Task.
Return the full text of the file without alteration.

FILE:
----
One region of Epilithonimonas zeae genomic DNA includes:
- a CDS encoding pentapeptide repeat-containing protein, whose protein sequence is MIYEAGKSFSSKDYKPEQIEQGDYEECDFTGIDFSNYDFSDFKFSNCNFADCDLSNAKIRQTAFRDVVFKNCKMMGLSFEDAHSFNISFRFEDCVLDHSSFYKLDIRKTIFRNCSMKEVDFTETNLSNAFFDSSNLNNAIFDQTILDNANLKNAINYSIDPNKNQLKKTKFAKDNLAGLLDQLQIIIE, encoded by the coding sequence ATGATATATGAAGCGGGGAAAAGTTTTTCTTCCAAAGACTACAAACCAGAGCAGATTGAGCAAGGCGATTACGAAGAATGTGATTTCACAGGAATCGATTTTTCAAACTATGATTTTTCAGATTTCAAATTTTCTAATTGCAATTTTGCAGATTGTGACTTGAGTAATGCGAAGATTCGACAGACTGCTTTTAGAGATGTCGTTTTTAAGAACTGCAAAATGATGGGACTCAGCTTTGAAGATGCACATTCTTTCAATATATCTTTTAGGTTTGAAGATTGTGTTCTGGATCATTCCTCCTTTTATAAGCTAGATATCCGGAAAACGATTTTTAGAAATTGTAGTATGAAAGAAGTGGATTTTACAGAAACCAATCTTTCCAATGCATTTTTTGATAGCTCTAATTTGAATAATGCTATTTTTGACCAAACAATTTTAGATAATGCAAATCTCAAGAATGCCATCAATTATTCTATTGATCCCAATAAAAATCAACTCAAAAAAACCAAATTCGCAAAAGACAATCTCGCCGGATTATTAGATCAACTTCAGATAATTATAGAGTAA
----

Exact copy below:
One region of Epilithonimonas zeae genomic DNA includes:
- a CDS encoding pentapeptide repeat-containing protein, whose protein sequence is MIYEAGKSFSSKDYKPEQIEQGDYEECDFTGIDFSNYDFSDFKFSNCNFADCDLSNAKIRQTAFRDVVFKNCKMMGLSFEDAHSFNISFRFEDCVLDHSSFYKLDIRKTIFRNCSMKEVDFTETNLSNAFFDSSNLNNAIFDQTILDNANLKNAINYSIDPNKNQLKKTKFAKDNLAGLLDQLQIIIE, encoded by the coding sequence ATGATATATGAAGCGGGGAAAAGTTTTTCTTCCAAAGACTACAAACCAGAGCAGATTGAGCAAGGCGATTACGAAGAATGTGATTTCACAGGAATCGATTTTTCAAACTATGATTTTTCAGATTTCAAATTTTCTAATTGCAATTTTGCAGATTGTGACTTGAGTAATGCGAAGATTCGACAGACTGCTTTTAGAGATGTCGTTTTTAAGAACTGCAAAATGATGGGACTCAGCTTTGAAGATGCACATTCTTTCAATATATCTTTTAGGTTTGAAGATTGTGTTCTGGATCATTCCTCCTTTTATAAGCTAGATATCCGGAAAACGATTTTTAGAAATTGTAGTATGAAAGAAGTGGATTTTACAGAAACCAATCTTTCCAATGCATTTTTTGATAGCTCTAATTTGAATAATGCTATTTTTGACCAAACAATTTTAGATAATGCAAATCTCAAGAATGCCATCAATTATTCTATTGATCCCAATAAAAATCAACTCAAAAAAACCAAATTCGCAAAAGACAATCTCGCCGGATTATTAGATCAACTTCAGATAATTATAGAGTAA